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The Canterbury Tales. The Tales. Written by Geoffrey Chaucer, who served in various court positions throughout his life Follows the format of The Decameron by Boccacio Incorporates characters from most social classes, mixing together Excludes the very poor and the serfs

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the tales
The Tales
  • Written by Geoffrey Chaucer, who served in various court positions throughout his life
  • Follows the format of The Decameron by Boccacio
  • Incorporates characters from most social classes, mixing together
  • Excludes the very poor and the serfs
  • Written in vernacular: Middle English
  • First artistic literary work to do this
the general prologue
The General Prologue
  • Opens with a description of the effects Spring has on the world and on people
  • The story occurs at the Tabard Inn, just south of London
  • The poet falls in with a group of 29 travelers on pilgrimage to Canterbury Cathedral, to the shrine of St. Thomas á Becket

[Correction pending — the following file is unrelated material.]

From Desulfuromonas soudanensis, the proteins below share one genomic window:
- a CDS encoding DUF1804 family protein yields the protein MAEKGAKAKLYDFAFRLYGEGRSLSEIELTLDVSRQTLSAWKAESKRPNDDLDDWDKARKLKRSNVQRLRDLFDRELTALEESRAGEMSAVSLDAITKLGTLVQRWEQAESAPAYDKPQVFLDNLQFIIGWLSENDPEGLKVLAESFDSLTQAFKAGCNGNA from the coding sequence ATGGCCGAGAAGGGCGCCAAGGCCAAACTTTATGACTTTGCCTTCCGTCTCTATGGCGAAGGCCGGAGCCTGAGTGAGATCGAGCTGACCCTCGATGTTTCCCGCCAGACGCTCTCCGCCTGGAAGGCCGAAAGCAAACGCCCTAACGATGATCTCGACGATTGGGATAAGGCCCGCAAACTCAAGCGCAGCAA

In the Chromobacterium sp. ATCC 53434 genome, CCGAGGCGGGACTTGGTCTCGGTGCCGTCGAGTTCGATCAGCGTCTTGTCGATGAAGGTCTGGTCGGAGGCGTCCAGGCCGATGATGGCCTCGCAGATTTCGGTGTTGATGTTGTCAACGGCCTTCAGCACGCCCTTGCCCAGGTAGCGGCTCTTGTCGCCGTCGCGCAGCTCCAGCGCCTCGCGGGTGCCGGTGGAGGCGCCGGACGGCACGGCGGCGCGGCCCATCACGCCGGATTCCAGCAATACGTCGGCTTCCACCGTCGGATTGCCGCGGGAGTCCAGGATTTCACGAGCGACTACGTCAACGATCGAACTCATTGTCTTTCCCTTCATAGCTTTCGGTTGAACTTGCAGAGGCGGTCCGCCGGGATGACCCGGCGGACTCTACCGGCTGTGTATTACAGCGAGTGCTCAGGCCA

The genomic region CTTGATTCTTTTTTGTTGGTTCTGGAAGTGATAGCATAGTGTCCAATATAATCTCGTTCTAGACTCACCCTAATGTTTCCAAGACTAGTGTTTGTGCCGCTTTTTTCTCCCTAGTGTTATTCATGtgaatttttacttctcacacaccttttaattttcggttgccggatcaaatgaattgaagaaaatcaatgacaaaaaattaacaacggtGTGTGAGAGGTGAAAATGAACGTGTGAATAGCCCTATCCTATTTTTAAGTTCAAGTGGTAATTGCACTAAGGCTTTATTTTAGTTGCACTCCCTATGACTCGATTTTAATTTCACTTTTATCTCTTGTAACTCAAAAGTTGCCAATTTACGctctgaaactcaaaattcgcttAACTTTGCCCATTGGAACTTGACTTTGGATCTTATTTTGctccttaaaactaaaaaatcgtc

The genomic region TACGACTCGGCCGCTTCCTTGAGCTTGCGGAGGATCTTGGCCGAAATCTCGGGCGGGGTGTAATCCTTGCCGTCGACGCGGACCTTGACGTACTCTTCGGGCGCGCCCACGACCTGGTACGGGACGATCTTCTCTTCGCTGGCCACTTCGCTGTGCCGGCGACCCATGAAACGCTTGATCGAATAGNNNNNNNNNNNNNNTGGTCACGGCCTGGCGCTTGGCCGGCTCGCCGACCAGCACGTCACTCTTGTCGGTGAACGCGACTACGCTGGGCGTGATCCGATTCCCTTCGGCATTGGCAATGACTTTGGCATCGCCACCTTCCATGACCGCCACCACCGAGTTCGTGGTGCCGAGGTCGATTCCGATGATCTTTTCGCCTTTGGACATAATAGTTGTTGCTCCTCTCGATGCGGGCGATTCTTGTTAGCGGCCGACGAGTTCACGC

• A list and description of the pilgrims is given
the general prologue4
The General Prologue
  • Knight: highest social standing, Crusader, in armor
  • Squire: his son, wants to impress ladies, very fashionable
  • Yeoman: works for knight, heavily armed
  • Prioress: Eglantine (wild rose), fashionable convent, highly refined, knows she’s pretty
  • Nun: companion to Prioress
  • Priest: chaplain to Prioress
  • Monk: finds excuses to leave monastery, loves good food, wine, and horses, very worldly
  • Friar: lives by begging, panders to the rich, gives light penance for money
the general prologue5
The General Prologue
  • Merchant: likes to talk about his prosperity, worried about profits and pirates
  • Clerk: religious scholar, totally unworldly, devoted to God and learning
  • Sergeant of the Law: high-ranking lawyer, “seemed busier than he was”
  • Franklin: wealthy country gentleman, likes to share good food and wine with others
  • Shipman: ship’s captain, sometimes pirate, doesn’t take prisoners in a fight
the general prologue6
The General Prologue
  • Tradesmen (Haberdasher, Carpenter, Webber, Dyer, Tapiser): members of a prosperous trade guild, traveling together
  • Cook: hired by Tradesmen